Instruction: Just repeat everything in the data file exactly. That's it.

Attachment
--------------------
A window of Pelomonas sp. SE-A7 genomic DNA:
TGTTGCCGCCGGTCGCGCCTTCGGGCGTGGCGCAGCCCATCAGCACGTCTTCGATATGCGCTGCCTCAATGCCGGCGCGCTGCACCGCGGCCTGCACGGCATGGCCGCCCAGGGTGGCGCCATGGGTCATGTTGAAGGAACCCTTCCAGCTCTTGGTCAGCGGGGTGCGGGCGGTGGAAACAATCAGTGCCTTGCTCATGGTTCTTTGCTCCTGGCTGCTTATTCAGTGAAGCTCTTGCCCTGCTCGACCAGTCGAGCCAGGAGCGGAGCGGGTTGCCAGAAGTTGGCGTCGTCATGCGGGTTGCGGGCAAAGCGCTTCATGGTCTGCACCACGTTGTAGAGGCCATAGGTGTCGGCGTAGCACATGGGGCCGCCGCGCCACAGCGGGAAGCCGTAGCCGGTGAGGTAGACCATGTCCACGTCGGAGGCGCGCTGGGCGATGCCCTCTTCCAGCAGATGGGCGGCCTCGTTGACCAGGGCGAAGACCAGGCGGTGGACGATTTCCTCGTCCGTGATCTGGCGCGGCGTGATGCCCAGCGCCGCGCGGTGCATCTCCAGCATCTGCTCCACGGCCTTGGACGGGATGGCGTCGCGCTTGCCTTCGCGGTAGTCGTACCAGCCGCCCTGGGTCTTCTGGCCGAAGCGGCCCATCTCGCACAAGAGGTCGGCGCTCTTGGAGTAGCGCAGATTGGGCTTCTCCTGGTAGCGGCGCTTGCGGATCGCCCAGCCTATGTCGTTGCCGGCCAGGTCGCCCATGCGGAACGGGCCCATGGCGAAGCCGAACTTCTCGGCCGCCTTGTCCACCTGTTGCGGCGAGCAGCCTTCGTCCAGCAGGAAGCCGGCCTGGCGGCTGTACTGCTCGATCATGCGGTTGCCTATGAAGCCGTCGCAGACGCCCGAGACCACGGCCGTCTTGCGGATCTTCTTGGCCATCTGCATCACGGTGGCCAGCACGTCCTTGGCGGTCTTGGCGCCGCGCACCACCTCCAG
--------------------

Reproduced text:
A window of Pelomonas sp. SE-A7 genomic DNA:
TGTTGCCGCCGGTCGCGCCTTCGGGCGTGGCGCAGCCCATCAGCACGTCTTCGATATGCGCTGCCTCAATGCCGGCGCGCTGCACCGCGGCCTGCACGGCATGGCCGCCCAGGGTGGCGCCATGGGTCATGTTGAAGGAACCCTTCCAGCTCTTGGTCAGCGGGGTGCGGGCGGTGGAAACAATCAGTGCCTTGCTCATGGTTCTTTGCTCCTGGCTGCTTATTCAGTGAAGCTCTTGCCCTGCTCGACCAGTCGAGCCAGGAGCGGAGCGGGTTGCCAGAAGTTGGCGTCGTCATGCGGGTTGCGGGCAAAGCGCTTCATGGTCTGCACCACGTTGTAGAGGCCATAGGTGTCGGCGTAGCACATGGGGCCGCCGCGCCACAGCGGGAAGCCGTAGCCGGTGAGGTAGACCATGTCCACGTCGGAGGCGCGCTGGGCGATGCCCTCTTCCAGCAGATGGGCGGCCTCGTTGACCAGGGCGAAGACCAGGCGGTGGACGATTTCCTCGTCCGTGATCTGGCGCGGCGTGATGCCCAGCGCCGCGCGGTGCATCTCCAGCATCTGCTCCACGGCCTTGGACGGGATGGCGTCGCGCTTGCCTTCGCGGTAGTCGTACCAGCCGCCCTGGGTCTTCTGGCCGAAGCGGCCCATCTCGCACAAGAGGTCGGCGCTCTTGGAGTAGCGCAGATTGGGCTTCTCCTGGTAGCGGCGCTTGCGGATCGCCCAGCCTATGTCGTTGCCGGCCAGGTCGCCCATGCGGAACGGGCCCATGGCGAAGCCGAACTTCTCGGCCGCCTTGTCCACCTGTTGCGGCGAGCAGCCTTCGTCCAGCAGGAAGCCGGCCTGGCGGCTGTACTGCTCGATCATGCGGTTGCCTATGAAGCCGTCGCAGACGCCCGAGACCACGGCCGTCTTGCGGATCTTCTTGGCCATCTGCATCACGGTGGCCAGCACGTCCTTGGCGGTCTTGGCGCCGCGCACCACCTCCAG